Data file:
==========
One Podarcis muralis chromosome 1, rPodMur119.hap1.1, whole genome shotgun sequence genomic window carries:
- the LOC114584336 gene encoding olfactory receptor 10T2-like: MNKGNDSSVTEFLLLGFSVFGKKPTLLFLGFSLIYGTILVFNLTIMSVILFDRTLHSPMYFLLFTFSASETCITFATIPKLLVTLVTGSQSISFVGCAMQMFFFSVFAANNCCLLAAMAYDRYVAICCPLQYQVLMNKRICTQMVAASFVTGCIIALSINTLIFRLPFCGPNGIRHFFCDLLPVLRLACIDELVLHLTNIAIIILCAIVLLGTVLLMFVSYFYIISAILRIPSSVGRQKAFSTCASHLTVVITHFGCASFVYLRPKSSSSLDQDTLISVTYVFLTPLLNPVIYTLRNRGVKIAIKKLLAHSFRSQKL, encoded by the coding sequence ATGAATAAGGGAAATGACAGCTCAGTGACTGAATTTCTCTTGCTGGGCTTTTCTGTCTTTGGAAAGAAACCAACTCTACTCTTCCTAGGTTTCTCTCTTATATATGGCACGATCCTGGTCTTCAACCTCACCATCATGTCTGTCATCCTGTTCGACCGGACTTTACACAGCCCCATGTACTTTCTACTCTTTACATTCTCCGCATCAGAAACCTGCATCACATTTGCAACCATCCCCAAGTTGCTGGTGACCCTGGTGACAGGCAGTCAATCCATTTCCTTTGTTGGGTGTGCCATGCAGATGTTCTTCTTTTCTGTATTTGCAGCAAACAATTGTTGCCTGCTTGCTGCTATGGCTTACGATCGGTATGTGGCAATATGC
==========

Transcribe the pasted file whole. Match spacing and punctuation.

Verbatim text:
One Podarcis muralis chromosome 1, rPodMur119.hap1.1, whole genome shotgun sequence genomic window carries:
- the LOC114584336 gene encoding olfactory receptor 10T2-like: MNKGNDSSVTEFLLLGFSVFGKKPTLLFLGFSLIYGTILVFNLTIMSVILFDRTLHSPMYFLLFTFSASETCITFATIPKLLVTLVTGSQSISFVGCAMQMFFFSVFAANNCCLLAAMAYDRYVAICCPLQYQVLMNKRICTQMVAASFVTGCIIALSINTLIFRLPFCGPNGIRHFFCDLLPVLRLACIDELVLHLTNIAIIILCAIVLLGTVLLMFVSYFYIISAILRIPSSVGRQKAFSTCASHLTVVITHFGCASFVYLRPKSSSSLDQDTLISVTYVFLTPLLNPVIYTLRNRGVKIAIKKLLAHSFRSQKL, encoded by the coding sequence ATGAATAAGGGAAATGACAGCTCAGTGACTGAATTTCTCTTGCTGGGCTTTTCTGTCTTTGGAAAGAAACCAACTCTACTCTTCCTAGGTTTCTCTCTTATATATGGCACGATCCTGGTCTTCAACCTCACCATCATGTCTGTCATCCTGTTCGACCGGACTTTACACAGCCCCATGTACTTTCTACTCTTTACATTCTCCGCATCAGAAACCTGCATCACATTTGCAACCATCCCCAAGTTGCTGGTGACCCTGGTGACAGGCAGTCAATCCATTTCCTTTGTTGGGTGTGCCATGCAGATGTTCTTCTTTTCTGTATTTGCAGCAAACAATTGTTGCCTGCTTGCTGCTATGGCTTACGATCGGTATGTGGCAATATGC